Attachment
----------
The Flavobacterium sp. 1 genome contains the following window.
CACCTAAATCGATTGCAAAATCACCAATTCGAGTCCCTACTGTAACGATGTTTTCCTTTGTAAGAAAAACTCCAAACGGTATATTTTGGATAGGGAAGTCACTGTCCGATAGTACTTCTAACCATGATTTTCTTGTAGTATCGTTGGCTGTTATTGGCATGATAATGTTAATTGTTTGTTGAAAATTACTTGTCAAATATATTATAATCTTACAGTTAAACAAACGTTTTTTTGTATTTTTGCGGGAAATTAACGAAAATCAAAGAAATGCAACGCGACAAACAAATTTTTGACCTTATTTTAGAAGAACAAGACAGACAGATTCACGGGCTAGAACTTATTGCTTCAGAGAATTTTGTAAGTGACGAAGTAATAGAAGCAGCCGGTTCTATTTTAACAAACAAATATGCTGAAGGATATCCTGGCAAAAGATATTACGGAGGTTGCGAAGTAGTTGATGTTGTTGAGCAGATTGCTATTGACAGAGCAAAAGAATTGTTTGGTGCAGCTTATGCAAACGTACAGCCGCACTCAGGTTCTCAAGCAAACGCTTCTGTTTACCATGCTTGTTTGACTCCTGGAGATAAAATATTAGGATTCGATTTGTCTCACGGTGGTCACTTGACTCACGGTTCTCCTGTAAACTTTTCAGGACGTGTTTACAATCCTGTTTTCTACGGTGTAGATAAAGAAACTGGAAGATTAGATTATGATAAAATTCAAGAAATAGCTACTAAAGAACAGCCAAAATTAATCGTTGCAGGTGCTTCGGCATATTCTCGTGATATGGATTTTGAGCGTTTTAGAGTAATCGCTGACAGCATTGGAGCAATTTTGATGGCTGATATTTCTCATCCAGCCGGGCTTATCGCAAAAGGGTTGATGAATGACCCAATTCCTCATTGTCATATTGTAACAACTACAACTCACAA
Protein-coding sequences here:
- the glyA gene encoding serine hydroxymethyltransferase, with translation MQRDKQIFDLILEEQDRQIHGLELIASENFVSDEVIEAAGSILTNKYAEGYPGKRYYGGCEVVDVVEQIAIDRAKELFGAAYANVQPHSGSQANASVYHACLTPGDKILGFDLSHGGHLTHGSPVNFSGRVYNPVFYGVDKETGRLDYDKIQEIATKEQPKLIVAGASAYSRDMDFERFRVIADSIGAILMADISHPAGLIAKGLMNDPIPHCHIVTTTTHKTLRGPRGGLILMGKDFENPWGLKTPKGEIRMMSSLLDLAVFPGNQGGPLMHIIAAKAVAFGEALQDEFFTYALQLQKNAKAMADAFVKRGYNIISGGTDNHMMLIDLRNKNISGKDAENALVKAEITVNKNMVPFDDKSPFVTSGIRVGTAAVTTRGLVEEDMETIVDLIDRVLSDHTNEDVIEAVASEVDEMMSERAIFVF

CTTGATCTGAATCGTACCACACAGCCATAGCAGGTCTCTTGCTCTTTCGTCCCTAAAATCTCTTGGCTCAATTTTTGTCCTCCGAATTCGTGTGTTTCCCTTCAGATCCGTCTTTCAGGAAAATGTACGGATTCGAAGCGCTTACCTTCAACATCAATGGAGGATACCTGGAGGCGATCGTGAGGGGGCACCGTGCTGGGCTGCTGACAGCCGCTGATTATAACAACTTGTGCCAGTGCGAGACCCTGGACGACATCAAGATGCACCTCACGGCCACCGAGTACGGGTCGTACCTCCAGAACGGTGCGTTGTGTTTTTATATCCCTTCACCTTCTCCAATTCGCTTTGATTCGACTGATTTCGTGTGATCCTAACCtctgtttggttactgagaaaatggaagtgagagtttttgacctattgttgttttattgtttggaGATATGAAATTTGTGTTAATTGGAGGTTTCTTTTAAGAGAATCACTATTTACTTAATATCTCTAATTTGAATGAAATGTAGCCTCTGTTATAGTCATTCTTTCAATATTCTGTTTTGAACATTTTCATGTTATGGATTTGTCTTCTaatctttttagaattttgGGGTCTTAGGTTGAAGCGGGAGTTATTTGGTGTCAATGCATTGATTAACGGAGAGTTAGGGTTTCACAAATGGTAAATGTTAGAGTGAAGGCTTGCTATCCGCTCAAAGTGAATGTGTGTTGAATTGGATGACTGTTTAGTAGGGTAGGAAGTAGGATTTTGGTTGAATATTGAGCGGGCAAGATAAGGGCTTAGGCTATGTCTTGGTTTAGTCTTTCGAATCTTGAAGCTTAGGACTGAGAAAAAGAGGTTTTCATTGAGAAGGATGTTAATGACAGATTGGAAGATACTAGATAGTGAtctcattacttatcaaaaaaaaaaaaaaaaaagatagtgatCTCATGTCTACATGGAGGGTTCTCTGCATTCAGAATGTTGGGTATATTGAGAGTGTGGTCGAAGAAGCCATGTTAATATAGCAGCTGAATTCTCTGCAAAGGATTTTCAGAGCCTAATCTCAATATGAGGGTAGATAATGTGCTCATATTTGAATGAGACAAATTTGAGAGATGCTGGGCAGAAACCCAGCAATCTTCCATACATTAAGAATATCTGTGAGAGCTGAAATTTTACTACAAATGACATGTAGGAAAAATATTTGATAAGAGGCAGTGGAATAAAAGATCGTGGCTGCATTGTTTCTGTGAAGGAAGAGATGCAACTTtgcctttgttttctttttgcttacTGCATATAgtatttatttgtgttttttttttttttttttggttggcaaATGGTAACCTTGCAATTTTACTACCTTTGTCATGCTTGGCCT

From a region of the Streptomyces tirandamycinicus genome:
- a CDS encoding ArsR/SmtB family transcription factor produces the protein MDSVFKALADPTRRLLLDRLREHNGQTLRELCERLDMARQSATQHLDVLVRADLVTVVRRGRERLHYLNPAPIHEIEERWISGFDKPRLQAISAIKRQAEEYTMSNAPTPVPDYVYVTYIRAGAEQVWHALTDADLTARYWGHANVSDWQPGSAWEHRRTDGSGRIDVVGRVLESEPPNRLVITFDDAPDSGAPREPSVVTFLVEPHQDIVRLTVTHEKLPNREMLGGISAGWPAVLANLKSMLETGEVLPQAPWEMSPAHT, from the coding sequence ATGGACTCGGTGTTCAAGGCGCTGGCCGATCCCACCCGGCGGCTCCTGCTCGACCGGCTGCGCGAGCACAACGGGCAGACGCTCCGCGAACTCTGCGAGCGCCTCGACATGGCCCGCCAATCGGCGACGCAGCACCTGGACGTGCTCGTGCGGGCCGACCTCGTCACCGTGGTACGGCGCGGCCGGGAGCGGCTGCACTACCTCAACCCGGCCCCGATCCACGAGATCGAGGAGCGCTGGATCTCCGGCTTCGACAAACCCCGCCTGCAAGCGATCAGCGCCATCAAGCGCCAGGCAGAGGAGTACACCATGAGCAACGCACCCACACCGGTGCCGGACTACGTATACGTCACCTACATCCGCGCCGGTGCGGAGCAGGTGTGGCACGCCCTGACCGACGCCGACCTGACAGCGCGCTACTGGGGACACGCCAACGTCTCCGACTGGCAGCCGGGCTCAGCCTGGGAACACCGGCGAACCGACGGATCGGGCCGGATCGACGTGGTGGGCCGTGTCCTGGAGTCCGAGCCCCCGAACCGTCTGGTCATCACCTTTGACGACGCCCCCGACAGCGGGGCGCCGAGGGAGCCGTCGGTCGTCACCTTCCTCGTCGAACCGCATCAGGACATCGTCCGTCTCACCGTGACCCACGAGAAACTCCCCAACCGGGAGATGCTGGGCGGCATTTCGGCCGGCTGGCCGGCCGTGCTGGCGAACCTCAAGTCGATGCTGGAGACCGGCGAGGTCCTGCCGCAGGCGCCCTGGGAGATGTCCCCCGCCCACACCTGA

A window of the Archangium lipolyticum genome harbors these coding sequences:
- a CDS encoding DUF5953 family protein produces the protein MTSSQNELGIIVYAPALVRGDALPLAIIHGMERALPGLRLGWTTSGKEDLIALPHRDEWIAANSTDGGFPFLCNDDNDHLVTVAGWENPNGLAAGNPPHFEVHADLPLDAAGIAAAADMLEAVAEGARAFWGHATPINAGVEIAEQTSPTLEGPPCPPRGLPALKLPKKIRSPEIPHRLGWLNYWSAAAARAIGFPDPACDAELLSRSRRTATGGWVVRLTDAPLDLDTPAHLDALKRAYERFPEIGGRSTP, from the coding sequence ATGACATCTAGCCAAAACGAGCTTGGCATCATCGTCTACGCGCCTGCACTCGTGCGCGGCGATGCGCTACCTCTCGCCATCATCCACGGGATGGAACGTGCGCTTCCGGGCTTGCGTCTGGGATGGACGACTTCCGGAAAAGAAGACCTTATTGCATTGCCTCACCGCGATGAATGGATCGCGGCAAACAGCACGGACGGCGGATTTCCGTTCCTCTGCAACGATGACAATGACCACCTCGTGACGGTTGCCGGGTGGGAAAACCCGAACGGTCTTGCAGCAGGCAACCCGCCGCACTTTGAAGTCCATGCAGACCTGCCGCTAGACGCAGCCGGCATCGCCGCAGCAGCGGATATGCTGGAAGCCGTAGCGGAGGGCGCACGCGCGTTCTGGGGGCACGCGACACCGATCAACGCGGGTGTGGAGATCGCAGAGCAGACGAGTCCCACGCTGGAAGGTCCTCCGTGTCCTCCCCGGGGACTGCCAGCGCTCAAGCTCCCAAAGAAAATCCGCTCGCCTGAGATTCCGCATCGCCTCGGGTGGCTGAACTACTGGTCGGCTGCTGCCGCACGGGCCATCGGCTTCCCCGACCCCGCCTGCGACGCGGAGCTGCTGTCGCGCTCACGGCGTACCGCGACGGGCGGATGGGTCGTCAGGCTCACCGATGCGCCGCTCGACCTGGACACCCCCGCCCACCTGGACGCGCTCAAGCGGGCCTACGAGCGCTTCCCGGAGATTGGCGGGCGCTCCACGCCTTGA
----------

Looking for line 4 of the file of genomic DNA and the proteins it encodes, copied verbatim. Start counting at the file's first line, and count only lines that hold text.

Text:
- the glyA gene encoding serine hydroxymethyltransferase, with translation MQRDKQIFDLILEEQDRQIHGLELIASENFVSDEVIEAAGSILTNKYAEGYPGKRYYGGCEVVDVVEQIAIDRAKELFGAAYANVQPHSGSQANASVYHACLTPGDKILGFDLSHGGHLTHGSPVNFSGRVYNPVFYGVDKETGRLDYDKIQEIATKEQPKLIVAGASAYSRDMDFERFRVIADSIGAILMADISHPAGLIAKGLMNDPIPHCHIVTTTTHKTLRGPRGGLILMGKDFENPWGLKTPKGEIRMMSSLLDLAVFPGNQGGPLMHIIAAKAVAFGEALQDEFFTYALQLQKNAKAMADAFVKRGYNIISGGTDNHMMLIDLRNKNISGKDAENALVKAEITVNKNMVPFDDKSPFVTSGIRVGTAAVTTRGLVEEDMETIVDLIDRVLSDHTNEDVIEAVASEVDEMMSERAIFVF